SAGE’s New Glass Manufacturing Plant Construction Accelerates
May 16, 2011

SAGE Electrochromics announced it has contracts with several equipment vendors to provide the important technologies for its new dynamic glass manufacturing plant. When complete, the company says the facility will be able to produce dynamic glass in high volumes and in large commercial architectural sizes at an affordable cost for the first time. SAGE’s green-built facility, which is seeking LEED Silver accreditation, is being constructed in Faribault, Minn.

According to the announcement, Germany-based Leybold Optics will install a thin-filming coating system for glass production. The coating line will be almost 500 feet long and feature a new kind of twin-sputter deposition system. In addition, the plant will employ technology from Manz Automation typically used in the production of thin-film solar photovoltaic modules. Manz will install a range of products including laser structuring, laser cutting and an LCD-grade chemical cleaning system.

Likewise, Lisec America will provide a variety of glass fabrication technologies that will automate and accelerate production of SageGlass in high volumes. These include glass loaders, cutters, grinders, sealers and frame benders, as well as factory control software to manage the production line.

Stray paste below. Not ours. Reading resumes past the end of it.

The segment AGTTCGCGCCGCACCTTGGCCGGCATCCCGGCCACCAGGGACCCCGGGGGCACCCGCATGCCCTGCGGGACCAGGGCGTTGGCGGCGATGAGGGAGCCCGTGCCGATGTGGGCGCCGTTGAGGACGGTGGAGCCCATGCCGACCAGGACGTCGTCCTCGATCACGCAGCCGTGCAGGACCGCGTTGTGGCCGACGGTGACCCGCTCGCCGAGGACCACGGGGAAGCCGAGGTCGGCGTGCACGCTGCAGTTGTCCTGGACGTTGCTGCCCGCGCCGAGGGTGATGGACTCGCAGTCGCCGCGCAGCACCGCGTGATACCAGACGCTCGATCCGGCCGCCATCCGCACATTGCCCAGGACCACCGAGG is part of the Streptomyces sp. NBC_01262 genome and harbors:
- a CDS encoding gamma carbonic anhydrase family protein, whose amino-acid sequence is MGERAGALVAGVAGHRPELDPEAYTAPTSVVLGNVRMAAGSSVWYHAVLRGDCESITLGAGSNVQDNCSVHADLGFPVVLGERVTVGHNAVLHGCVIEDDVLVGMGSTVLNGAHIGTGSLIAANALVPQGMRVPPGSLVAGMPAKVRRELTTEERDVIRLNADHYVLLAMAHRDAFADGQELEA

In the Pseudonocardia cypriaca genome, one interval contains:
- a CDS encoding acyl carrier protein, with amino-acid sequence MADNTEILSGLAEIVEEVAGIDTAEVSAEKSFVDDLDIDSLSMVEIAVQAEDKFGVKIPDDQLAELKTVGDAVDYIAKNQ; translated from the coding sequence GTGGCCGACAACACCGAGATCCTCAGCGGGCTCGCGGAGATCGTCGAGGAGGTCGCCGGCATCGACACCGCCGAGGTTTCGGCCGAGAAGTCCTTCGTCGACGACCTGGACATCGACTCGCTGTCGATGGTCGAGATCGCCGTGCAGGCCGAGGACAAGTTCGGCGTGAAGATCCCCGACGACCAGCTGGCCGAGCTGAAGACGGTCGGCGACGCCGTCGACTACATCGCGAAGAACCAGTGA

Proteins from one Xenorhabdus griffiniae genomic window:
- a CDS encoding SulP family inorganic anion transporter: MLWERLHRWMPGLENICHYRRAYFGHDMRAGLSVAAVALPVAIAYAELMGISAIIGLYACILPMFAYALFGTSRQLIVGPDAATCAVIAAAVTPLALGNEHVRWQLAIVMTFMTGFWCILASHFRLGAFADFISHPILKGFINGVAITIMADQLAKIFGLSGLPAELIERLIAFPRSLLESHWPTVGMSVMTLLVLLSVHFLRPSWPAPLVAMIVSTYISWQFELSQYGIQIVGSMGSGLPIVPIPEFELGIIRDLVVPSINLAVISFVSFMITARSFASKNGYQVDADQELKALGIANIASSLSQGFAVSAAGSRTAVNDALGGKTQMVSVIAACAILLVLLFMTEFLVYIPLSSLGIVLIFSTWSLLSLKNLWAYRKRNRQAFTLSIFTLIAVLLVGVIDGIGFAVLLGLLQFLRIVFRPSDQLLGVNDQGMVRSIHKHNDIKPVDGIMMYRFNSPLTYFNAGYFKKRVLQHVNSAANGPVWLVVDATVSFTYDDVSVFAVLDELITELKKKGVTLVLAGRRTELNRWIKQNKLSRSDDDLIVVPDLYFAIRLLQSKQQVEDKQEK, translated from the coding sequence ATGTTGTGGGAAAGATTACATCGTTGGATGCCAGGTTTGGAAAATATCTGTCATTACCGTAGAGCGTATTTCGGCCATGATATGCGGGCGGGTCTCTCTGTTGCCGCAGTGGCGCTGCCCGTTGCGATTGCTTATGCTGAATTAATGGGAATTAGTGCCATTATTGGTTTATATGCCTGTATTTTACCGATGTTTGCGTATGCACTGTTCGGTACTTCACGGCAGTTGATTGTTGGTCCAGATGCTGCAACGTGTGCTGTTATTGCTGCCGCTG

"We are proud to partner with SAGE by providing automated solutions for the production of their next generation SageGlass," says Bob Quast, Lisec America's chief executive officer.

“We invested in the world’s best available manufacturing technologies to produce a dynamic glass product of uncompromising quality and reliability,” says Glenn Gengel, SAGE’s vice president of manufacturing operations. “Our challenge is three-fold: to deliver our next generation SageGlass in high volumes with incredible consistency and in large sizes needed by the commercial architectural market. The new plant will represent the state-of-the-art in dynamic glass production.”

SAGE’s new facility is expected to begin operations late 2012 and bring more than 160 “green collar” jobs and 200 construction jobs to the state.

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